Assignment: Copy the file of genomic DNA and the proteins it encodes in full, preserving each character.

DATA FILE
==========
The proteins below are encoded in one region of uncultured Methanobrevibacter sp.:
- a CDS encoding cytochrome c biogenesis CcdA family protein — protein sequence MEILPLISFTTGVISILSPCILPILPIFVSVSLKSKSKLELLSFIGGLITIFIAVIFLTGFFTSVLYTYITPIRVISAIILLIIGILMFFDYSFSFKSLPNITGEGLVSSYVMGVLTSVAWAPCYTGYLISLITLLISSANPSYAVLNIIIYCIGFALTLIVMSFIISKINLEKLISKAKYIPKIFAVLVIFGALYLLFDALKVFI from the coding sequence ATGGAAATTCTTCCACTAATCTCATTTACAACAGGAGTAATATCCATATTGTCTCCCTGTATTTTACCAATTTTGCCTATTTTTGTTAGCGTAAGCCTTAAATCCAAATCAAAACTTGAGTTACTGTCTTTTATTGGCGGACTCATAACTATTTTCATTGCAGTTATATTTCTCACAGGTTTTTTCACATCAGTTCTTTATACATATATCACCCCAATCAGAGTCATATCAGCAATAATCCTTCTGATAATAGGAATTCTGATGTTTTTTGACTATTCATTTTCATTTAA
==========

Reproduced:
The proteins below are encoded in one region of uncultured Methanobrevibacter sp.:
- a CDS encoding cytochrome c biogenesis CcdA family protein — protein sequence MEILPLISFTTGVISILSPCILPILPIFVSVSLKSKSKLELLSFIGGLITIFIAVIFLTGFFTSVLYTYITPIRVISAIILLIIGILMFFDYSFSFKSLPNITGEGLVSSYVMGVLTSVAWAPCYTGYLISLITLLISSANPSYAVLNIIIYCIGFALTLIVMSFIISKINLEKLISKAKYIPKIFAVLVIFGALYLLFDALKVFI from the coding sequence ATGGAAATTCTTCCACTAATCTCATTTACAACAGGAGTAATATCCATATTGTCTCCCTGTATTTTACCAATTTTGCCTATTTTTGTTAGCGTAAGCCTTAAATCCAAATCAAAACTTGAGTTACTGTCTTTTATTGGCGGACTCATAACTATTTTCATTGCAGTTATATTTCTCACAGGTTTTTTCACATCAGTTCTTTATACATATATCACCCCAATCAGAGTCATATCAGCAATAATCCTTCTGATAATAGGAATTCTGATGTTTTTTGACTATTCATTTTCATTTAA